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Oscar is going to Instagram before he’s going to Anna.

Consumers who follow OscarPRGirl on Instagram, and are plugged into the company’s Facebook, Twitter and Tumblr pages, will get their first look at Oscar de la Renta’s fall ad campaign today on Instagram — weeks before the September issues of Anna Wintour’s Vogue or Elle, Town & Country, WSJ. Magazine, Departures, British Vogue and Tatler hit.

This story first appeared in the July 24, 2013 issue of WWD. Subscribe Today.

It’s an early test on the part of de la Renta — and another sign of how the digital world, and Instagram’s photo and video sharing platform in particular, are impacting the way fashion brands reach consumers.

“One can measure clicks and see how much the cash register rings,” said Alex Bolen, Oscar de la Renta chief executive officer. “Are we making decisions based on that today? Yes. Is it at this point a radical departure from past practices? No. But could experiences like this, if they are successful, lead to big changes? Absolutely.”

The fashion house will release its fall ad campaign via the OscarPRGirl’s Instagram account, where the brand’s social media personality — also known as senior vice president of global communications Erika Bearman — has more than 175,000 followers. Following the initial Instagram post, the full-size ad campaign images will be promoted on the brand’s social media channels — where it collectively has about two million followers. There’s also an e-commerce tie-in: A presale functionality on digital flagship will launch simultaneously so users can shop the ad campaign.

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While the full implications of the digital revolution on marketing remain to be seen, social platforms can have the potential to amplify a brand message in a more cost-effective way than traditional advertising for fashion brands. A print ad can cost tens of thousands of dollars, while the cost of sharing a photo on Instagram is essentially the salary of the person managing digital.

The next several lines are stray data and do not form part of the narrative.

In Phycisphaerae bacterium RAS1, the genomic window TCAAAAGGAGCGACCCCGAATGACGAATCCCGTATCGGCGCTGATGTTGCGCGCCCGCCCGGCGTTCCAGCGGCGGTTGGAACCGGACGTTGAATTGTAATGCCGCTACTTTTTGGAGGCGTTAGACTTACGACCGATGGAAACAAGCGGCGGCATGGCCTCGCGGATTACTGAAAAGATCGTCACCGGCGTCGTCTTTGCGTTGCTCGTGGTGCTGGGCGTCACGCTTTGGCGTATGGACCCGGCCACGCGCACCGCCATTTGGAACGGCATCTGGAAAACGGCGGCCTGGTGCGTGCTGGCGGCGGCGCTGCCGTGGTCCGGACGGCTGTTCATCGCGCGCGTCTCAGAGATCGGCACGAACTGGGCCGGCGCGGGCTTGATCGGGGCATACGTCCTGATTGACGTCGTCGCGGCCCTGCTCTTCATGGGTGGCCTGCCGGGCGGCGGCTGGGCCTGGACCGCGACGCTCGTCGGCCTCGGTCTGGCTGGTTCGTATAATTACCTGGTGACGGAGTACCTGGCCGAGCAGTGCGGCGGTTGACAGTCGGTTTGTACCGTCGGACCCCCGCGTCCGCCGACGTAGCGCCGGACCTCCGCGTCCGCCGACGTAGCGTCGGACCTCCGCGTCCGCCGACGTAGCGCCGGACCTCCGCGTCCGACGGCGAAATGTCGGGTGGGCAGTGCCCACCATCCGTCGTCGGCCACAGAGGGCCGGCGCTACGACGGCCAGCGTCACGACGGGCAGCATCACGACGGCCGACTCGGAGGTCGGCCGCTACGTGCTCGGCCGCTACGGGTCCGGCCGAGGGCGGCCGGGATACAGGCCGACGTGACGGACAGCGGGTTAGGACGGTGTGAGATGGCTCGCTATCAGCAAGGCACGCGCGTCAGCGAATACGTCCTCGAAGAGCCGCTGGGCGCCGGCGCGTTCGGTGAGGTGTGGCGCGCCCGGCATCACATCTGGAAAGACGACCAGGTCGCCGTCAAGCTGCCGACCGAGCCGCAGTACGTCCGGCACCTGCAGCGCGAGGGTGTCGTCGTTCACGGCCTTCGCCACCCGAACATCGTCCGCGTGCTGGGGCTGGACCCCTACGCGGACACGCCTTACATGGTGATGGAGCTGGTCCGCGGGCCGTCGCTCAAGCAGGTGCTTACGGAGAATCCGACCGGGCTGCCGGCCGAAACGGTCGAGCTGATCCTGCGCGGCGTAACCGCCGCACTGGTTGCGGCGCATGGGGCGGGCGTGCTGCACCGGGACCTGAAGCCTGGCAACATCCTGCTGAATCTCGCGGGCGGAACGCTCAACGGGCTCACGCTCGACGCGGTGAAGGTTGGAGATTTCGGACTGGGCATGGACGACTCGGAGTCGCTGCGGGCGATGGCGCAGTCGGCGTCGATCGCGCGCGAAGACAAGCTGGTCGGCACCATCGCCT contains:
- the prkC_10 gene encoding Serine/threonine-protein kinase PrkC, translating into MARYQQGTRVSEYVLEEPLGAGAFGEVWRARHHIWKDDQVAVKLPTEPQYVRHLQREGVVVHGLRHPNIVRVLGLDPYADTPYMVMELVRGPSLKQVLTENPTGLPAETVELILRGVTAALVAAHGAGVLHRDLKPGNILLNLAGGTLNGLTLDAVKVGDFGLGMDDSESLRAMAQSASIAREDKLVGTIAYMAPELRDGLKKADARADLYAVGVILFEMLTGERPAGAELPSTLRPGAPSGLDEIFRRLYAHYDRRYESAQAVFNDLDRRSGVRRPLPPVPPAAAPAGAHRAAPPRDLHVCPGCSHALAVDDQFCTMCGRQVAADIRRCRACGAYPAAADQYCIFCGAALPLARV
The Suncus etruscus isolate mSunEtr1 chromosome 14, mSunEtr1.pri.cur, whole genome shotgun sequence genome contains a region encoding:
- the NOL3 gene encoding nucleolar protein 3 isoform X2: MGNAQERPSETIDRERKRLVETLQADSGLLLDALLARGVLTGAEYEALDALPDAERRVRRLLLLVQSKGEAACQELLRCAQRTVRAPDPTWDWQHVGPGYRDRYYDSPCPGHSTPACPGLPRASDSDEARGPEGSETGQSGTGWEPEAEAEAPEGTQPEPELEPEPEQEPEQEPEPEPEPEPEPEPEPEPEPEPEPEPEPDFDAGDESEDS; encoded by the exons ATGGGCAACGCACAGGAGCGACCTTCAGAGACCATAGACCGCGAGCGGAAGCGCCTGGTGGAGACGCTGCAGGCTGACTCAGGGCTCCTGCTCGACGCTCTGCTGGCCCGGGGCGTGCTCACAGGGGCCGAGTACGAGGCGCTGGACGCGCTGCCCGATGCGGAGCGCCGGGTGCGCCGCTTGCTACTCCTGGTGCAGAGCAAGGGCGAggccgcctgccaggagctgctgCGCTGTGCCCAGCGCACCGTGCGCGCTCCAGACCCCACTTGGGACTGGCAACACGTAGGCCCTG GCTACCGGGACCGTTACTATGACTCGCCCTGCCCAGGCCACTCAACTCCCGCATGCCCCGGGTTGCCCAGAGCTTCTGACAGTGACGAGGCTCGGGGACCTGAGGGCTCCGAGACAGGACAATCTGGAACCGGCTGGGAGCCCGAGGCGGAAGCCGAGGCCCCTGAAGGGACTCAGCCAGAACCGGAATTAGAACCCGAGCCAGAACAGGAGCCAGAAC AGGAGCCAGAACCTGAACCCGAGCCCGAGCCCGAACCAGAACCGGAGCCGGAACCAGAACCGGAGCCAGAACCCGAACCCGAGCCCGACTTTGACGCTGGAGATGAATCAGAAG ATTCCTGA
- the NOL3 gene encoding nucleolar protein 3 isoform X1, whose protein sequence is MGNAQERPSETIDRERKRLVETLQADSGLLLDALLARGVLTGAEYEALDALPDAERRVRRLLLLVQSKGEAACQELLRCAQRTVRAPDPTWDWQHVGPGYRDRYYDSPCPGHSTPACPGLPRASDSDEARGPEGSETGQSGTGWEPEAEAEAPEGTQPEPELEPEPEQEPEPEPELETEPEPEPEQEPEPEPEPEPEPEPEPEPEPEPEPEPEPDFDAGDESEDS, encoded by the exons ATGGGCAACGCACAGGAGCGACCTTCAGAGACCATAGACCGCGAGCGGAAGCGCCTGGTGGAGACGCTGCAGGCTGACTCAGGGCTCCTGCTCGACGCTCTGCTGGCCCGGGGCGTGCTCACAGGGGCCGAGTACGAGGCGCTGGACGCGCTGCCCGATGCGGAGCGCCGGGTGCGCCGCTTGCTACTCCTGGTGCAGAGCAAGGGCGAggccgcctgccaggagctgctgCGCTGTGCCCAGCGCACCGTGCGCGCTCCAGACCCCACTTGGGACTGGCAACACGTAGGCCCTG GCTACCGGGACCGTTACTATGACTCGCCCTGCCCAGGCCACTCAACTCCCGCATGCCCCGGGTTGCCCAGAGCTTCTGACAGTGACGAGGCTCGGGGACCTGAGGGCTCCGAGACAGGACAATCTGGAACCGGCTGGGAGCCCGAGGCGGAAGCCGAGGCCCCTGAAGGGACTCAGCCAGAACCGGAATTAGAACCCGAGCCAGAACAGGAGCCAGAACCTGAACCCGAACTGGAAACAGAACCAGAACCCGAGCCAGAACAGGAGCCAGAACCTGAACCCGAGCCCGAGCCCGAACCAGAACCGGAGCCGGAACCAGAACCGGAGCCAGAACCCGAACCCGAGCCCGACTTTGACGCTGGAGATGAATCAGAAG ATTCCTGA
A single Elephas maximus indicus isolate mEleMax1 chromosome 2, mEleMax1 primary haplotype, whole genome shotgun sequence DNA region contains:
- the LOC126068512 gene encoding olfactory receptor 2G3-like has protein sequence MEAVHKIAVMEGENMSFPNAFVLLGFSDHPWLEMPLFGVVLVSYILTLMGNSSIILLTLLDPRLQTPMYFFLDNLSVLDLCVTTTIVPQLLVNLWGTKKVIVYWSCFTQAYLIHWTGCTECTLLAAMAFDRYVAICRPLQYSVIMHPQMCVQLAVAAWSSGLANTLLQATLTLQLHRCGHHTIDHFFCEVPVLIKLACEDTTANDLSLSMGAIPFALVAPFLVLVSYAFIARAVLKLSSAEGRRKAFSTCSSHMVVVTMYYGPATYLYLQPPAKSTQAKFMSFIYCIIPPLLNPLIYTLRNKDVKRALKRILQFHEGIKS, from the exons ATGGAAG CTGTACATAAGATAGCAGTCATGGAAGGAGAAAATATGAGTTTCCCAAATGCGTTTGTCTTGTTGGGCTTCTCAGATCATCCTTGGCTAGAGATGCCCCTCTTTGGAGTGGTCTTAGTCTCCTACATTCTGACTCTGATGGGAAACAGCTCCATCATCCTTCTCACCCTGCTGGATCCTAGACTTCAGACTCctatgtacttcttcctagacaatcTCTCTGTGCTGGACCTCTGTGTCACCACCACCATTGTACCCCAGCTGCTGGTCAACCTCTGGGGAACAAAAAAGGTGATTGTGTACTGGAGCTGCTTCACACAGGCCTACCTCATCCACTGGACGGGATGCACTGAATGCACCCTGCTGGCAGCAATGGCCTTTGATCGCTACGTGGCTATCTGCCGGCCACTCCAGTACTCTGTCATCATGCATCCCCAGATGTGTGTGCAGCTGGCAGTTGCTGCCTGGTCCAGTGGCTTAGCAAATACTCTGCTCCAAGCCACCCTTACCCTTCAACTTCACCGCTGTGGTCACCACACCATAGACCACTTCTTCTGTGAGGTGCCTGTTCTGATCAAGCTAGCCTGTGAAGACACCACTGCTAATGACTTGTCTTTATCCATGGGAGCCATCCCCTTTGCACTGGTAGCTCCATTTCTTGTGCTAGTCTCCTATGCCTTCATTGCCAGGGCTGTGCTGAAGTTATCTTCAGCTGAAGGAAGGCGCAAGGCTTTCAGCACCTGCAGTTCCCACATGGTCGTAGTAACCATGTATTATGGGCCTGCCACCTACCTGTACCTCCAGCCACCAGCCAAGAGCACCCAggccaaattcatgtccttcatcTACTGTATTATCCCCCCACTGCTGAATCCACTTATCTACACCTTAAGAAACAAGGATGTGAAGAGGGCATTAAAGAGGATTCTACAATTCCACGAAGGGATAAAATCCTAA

According to Ketty Pucci-Sisti Maisonrouge, adjunct professor at the Columbia Business School who teaches the master class “Marketing of Luxury Products,” the fact that a luxury brand is introducing its ad campaign on Instagram proves that the industry now looks at marketing in a “360-degree” way. It’s less about a “print versus social media” mentality and more about tying everything together to create a cohesive brand message that hits all touch points.

“Oscar de la Renta is trying to position the brand among younger audiences, so that’s an interesting move, but I’m pretty sure all of the luxury brands will continue to advertise in Glamour and Vogue,” Pucci-Sisti Maisonrouge said. She added that a few years ago she thought digital was going to replace hard copy, but she has since changed her mind. “I don’t think it’s going to happen, at least not in the near future.”

Instagram, which is owned by Facebook, has quickly become a favorite of fashion brands accustomed to connecting with consumers visually.

Marketing firm Stylophane released its June reading of top fashion brands on Instagram Tuesday, which showed Lauren Conrad on top with 2.1 million followers. Nike logged 1.7 million followers, while Forever 21 and Christian Louboutin had 1.4 million each and Topshop rounded out the top five with 1.1 million followers.


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For Bolen, the initiative has the promise of being “extremely measurable,” and the upside is that the ability to measure return on investment is immediate. From the get-go, the brand will be able to see — from the amount of clicks to, to preorder sales and impressions across platforms — exactly how successful the program is in real time.

“Fundamentally what you’re asking is, how do we get our creative to work harder for us? Forgetting that it’s via a fairly new distribution mode, this is about creative working harder for us,” Bolen said. “That’s forever been a challenge for people in our business. We’re always reviewing our print buys. We’re constantly trying to figure out ways to better measure the return that were getting on our investment.”

The campaign, shot by Norman Jean Roy, was styled by Alex White with makeup and hair done by Gucci Westman and Orlando Pita, respectively. It features models Kate Bogucharskaia, Patricija Motiejunaite and Iris Van Berne, and the first image to be released will feature all three models wearing the brand’s costume jewelry collection — also one of the entry points into the brand from a price-point perspective, at $110.

“We will book more resources [to digital programs] if it works well, and less behind those that work less well,” Bolen said. “Whether this will lend it self to making those adjustments right away, we don’t know.”

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